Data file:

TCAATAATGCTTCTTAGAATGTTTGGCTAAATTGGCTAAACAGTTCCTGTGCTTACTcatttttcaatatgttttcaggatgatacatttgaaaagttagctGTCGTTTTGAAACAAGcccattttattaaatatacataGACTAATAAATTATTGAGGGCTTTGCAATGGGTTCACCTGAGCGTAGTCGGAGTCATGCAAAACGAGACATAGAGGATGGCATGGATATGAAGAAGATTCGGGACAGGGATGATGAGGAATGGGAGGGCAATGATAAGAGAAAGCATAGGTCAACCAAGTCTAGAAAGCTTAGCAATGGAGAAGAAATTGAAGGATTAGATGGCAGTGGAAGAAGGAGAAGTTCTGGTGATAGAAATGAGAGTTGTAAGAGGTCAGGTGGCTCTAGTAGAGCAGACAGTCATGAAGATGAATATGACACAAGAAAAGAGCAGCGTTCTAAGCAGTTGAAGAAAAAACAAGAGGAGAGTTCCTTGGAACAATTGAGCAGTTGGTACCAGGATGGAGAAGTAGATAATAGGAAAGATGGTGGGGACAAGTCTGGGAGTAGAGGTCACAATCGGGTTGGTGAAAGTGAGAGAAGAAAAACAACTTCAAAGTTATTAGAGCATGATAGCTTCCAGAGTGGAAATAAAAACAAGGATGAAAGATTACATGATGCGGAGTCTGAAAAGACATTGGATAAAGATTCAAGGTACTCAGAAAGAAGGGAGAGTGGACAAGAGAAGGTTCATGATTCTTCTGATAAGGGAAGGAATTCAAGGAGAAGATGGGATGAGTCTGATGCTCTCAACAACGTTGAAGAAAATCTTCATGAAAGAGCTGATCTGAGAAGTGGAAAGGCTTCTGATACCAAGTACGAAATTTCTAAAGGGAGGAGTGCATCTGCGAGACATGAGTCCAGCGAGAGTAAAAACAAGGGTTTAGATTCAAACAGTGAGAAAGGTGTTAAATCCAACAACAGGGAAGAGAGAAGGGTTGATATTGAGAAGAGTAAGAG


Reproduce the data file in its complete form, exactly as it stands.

TCAATAATGCTTCTTAGAATGTTTGGCTAAATTGGCTAAACAGTTCCTGTGCTTACTcatttttcaatatgttttcaggatgatacatttgaaaagttagctGTCGTTTTGAAACAAGcccattttattaaatatacataGACTAATAAATTATTGAGGGCTTTGCAATGGGTTCACCTGAGCGTAGTCGGAGTCATGCAAAACGAGACATAGAGGATGGCATGGATATGAAGAAGATTCGGGACAGGGATGATGAGGAATGGGAGGGCAATGATAAGAGAAAGCATAGGTCAACCAAGTCTAGAAAGCTTAGCAATGGAGAAGAAATTGAAGGATTAGATGGCAGTGGAAGAAGGAGAAGTTCTGGTGATAGAAATGAGAGTTGTAAGAGGTCAGGTGGCTCTAGTAGAGCAGACAGTCATGAAGATGAATATGACACAAGAAAAGAGCAGCGTTCTAAGCAGTTGAAGAAAAAACAAGAGGAGAGTTCCTTGGAACAATTGAGCAGTTGGTACCAGGATGGAGAAGTAGATAATAGGAAAGATGGTGGGGACAAGTCTGGGAGTAGAGGTCACAATCGGGTTGGTGAAAGTGAGAGAAGAAAAACAACTTCAAAGTTATTAGAGCATGATAGCTTCCAGAGTGGAAATAAAAACAAGGATGAAAGATTACATGATGCGGAGTCTGAAAAGACATTGGATAAAGATTCAAGGTACTCAGAAAGAAGGGAGAGTGGACAAGAGAAGGTTCATGATTCTTCTGATAAGGGAAGGAATTCAAGGAGAAGATGGGATGAGTCTGATGCTCTCAACAACGTTGAAGAAAATCTTCATGAAAGAGCTGATCTGAGAAGTGGAAAGGCTTCTGATACCAAGTACGAAATTTCTAAAGGGAGGAGTGCATCTGCGAGACATGAGTCCAGCGAGAGTAAAAACAAGGGTTTAGATTCAAACAGTGAGAAAGGTGTTAAATCCAACAACAGGGAAGAGAGAAGGGTTGATATTGAGAAGAGTAAGAG